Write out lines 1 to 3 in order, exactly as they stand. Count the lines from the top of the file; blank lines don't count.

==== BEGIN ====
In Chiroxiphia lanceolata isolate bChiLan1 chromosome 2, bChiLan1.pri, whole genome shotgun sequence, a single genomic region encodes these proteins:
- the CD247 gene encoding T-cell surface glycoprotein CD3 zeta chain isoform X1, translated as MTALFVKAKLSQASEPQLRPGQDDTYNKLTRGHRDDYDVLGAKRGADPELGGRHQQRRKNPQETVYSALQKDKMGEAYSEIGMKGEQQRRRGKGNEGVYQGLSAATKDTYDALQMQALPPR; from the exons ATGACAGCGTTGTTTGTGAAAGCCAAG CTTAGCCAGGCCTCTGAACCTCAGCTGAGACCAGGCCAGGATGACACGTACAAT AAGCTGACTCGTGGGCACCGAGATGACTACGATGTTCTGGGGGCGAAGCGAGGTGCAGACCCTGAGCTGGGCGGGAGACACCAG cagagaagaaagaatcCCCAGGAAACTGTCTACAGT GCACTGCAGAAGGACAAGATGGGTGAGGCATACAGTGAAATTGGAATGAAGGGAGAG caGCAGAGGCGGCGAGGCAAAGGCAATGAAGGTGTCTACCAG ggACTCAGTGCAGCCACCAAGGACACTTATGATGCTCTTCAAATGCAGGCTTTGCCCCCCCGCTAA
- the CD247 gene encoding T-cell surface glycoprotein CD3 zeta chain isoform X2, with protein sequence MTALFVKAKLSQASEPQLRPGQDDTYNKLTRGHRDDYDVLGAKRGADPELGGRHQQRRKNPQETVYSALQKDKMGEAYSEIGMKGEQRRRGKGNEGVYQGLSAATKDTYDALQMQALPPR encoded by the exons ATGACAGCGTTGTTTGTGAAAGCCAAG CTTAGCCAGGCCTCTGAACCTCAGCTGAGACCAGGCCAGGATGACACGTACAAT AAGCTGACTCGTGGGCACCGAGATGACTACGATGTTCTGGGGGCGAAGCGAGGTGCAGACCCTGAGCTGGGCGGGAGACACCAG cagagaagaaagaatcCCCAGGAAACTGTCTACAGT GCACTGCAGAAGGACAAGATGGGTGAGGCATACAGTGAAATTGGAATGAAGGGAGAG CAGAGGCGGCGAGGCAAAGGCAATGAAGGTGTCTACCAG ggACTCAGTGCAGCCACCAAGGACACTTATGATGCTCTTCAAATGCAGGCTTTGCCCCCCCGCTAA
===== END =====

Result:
In Chiroxiphia lanceolata isolate bChiLan1 chromosome 2, bChiLan1.pri, whole genome shotgun sequence, a single genomic region encodes these proteins:
- the CD247 gene encoding T-cell surface glycoprotein CD3 zeta chain isoform X1, translated as MTALFVKAKLSQASEPQLRPGQDDTYNKLTRGHRDDYDVLGAKRGADPELGGRHQQRRKNPQETVYSALQKDKMGEAYSEIGMKGEQQRRRGKGNEGVYQGLSAATKDTYDALQMQALPPR; from the exons ATGACAGCGTTGTTTGTGAAAGCCAAG CTTAGCCAGGCCTCTGAACCTCAGCTGAGACCAGGCCAGGATGACACGTACAAT AAGCTGACTCGTGGGCACCGAGATGACTACGATGTTCTGGGGGCGAAGCGAGGTGCAGACCCTGAGCTGGGCGGGAGACACCAG cagagaagaaagaatcCCCAGGAAACTGTCTACAGT GCACTGCAGAAGGACAAGATGGGTGAGGCATACAGTGAAATTGGAATGAAGGGAGAG caGCAGAGGCGGCGAGGCAAAGGCAATGAAGGTGTCTACCAG ggACTCAGTGCAGCCACCAAGGACACTTATGATGCTCTTCAAATGCAGGCTTTGCCCCCCCGCTAA
- the CD247 gene encoding T-cell surface glycoprotein CD3 zeta chain isoform X2, with protein sequence MTALFVKAKLSQASEPQLRPGQDDTYNKLTRGHRDDYDVLGAKRGADPELGGRHQQRRKNPQETVYSALQKDKMGEAYSEIGMKGEQRRRGKGNEGVYQGLSAATKDTYDALQMQALPPR encoded by the exons ATGACAGCGTTGTTTGTGAAAGCCAAG CTTAGCCAGGCCTCTGAACCTCAGCTGAGACCAGGCCAGGATGACACGTACAAT AAGCTGACTCGTGGGCACCGAGATGACTACGATGTTCTGGGGGCGAAGCGAGGTGCAGACCCTGAGCTGGGCGGGAGACACCAG cagagaagaaagaatcCCCAGGAAACTGTCTACAGT GCACTGCAGAAGGACAAGATGGGTGAGGCATACAGTGAAATTGGAATGAAGGGAGAG CAGAGGCGGCGAGGCAAAGGCAATGAAGGTGTCTACCAG ggACTCAGTGCAGCCACCAAGGACACTTATGATGCTCTTCAAATGCAGGCTTTGCCCCCCCGCTAA